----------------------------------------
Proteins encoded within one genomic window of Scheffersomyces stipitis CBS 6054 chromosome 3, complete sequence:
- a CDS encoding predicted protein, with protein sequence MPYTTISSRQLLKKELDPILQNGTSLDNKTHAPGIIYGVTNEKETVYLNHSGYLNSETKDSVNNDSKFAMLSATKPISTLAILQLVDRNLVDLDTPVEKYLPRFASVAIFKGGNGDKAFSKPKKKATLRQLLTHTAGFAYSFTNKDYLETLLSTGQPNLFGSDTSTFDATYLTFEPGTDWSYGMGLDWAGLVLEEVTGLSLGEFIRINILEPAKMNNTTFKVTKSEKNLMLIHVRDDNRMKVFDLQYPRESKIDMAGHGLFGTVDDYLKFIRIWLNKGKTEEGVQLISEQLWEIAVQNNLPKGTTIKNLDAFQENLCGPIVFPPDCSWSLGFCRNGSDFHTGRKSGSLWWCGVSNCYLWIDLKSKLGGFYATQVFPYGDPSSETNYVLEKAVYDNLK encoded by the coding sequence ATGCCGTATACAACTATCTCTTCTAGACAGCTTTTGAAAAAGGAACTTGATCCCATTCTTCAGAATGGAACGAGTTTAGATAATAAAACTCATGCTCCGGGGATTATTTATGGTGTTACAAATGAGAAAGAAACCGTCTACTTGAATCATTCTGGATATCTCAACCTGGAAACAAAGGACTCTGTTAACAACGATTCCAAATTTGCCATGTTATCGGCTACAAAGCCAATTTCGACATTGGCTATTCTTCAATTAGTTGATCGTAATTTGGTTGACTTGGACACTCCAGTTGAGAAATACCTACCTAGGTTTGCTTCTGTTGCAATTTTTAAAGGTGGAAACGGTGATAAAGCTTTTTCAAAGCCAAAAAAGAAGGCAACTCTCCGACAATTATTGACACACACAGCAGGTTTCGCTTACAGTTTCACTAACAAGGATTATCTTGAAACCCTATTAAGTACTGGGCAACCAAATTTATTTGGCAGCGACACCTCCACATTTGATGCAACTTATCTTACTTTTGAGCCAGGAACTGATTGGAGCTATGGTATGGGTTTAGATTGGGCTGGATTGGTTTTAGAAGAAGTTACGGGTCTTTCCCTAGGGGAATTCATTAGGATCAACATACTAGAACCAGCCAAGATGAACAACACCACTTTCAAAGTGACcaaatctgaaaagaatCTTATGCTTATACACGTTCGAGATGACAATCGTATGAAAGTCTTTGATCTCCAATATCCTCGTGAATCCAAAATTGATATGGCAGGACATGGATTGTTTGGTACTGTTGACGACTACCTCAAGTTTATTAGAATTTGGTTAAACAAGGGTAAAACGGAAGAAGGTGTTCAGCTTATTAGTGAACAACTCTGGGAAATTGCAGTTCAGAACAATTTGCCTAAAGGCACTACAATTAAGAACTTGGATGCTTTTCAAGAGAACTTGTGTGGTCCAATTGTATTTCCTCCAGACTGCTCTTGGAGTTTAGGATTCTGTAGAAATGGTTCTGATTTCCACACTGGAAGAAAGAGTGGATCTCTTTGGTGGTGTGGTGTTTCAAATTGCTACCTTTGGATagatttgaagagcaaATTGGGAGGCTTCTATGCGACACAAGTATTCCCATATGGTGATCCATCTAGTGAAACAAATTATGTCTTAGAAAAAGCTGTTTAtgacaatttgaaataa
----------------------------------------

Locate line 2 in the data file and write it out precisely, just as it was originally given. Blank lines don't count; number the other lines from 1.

- a CDS encoding predicted protein, with protein sequence MPYTTISSRQLLKKELDPILQNGTSLDNKTHAPGIIYGVTNEKETVYLNHSGYLNSETKDSVNNDSKFAMLSATKPISTLAILQLVDRNLVDLDTPVEKYLPRFASVAIFKGGNGDKAFSKPKKKATLRQLLTHTAGFAYSFTNKDYLETLLSTGQPNLFGSDTSTFDATYLTFEPGTDWSYGMGLDWAGLVLEEVTGLSLGEFIRINILEPAKMNNTTFKVTKSEKNLMLIHVRDDNRMKVFDLQYPRESKIDMAGHGLFGTVDDYLKFIRIWLNKGKTEEGVQLISEQLWEIAVQNNLPKGTTIKNLDAFQENLCGPIVFPPDCSWSLGFCRNGSDFHTGRKSGSLWWCGVSNCYLWIDLKSKLGGFYATQVFPYGDPSSETNYVLEKAVYDNLK encoded by the coding sequence ATGCCGTATACAACTATCTCTTCTAGACAGCTTTTGAAAAAGGAACTTGATCCCATTCTTCAGAATGGAACGAGTTTAGATAATAAAACTCATGCTCCGGGGATTATTTATGGTGTTACAAATGAGAAAGAAACCGTCTACTTGAATCATTCTGGATATCTCAACCTGGAAACAAAGGACTCTGTTAACAACGATTCCAAATTTGCCATGTTATCGGCTACAAAGCCAATTTCGACATTGGCTATTCTTCAATTAGTTGATCGTAATTTGGTTGACTTGGACACTCCAGTTGAGAAATACCTACCTAGGTTTGCTTCTGTTGCAATTTTTAAAGGTGGAAACGGTGATAAAGCTTTTTCAAAGCCAAAAAAGAAGGCAACTCTCCGACAATTATTGACACACACAGCAGGTTTCGCTTACAGTTTCACTAACAAGGATTATCTTGAAACCCTATTAAGTACTGGGCAACCAAATTTATTTGGCAGCGACACCTCCACATTTGATGCAACTTATCTTACTTTTGAGCCAGGAACTGATTGGAGCTATGGTATGGGTTTAGATTGGGCTGGATTGGTTTTAGAAGAAGTTACGGGTCTTTCCCTAGGGGAATTCATTAGGATCAACATACTAGAACCAGCCAAGATGAACAACACCACTTTCAAAGTGACcaaatctgaaaagaatCTTATGCTTATACACGTTCGAGATGACAATCGTATGAAAGTCTTTGATCTCCAATATCCTCGTGAATCCAAAATTGATATGGCAGGACATGGATTGTTTGGTACTGTTGACGACTACCTCAAGTTTATTAGAATTTGGTTAAACAAGGGTAAAACGGAAGAAGGTGTTCAGCTTATTAGTGAACAACTCTGGGAAATTGCAGTTCAGAACAATTTGCCTAAAGGCACTACAATTAAGAACTTGGATGCTTTTCAAGAGAACTTGTGTGGTCCAATTGTATTTCCTCCAGACTGCTCTTGGAGTTTAGGATTCTGTAGAAATGGTTCTGATTTCCACACTGGAAGAAAGAGTGGATCTCTTTGGTGGTGTGGTGTTTCAAATTGCTACCTTTGGATagatttgaagagcaaATTGGGAGGCTTCTATGCGACACAAGTATTCCCATATGGTGATCCATCTAGTGAAACAAATTATGTCTTAGAAAAAGCTGTTTAtgacaatttgaaataa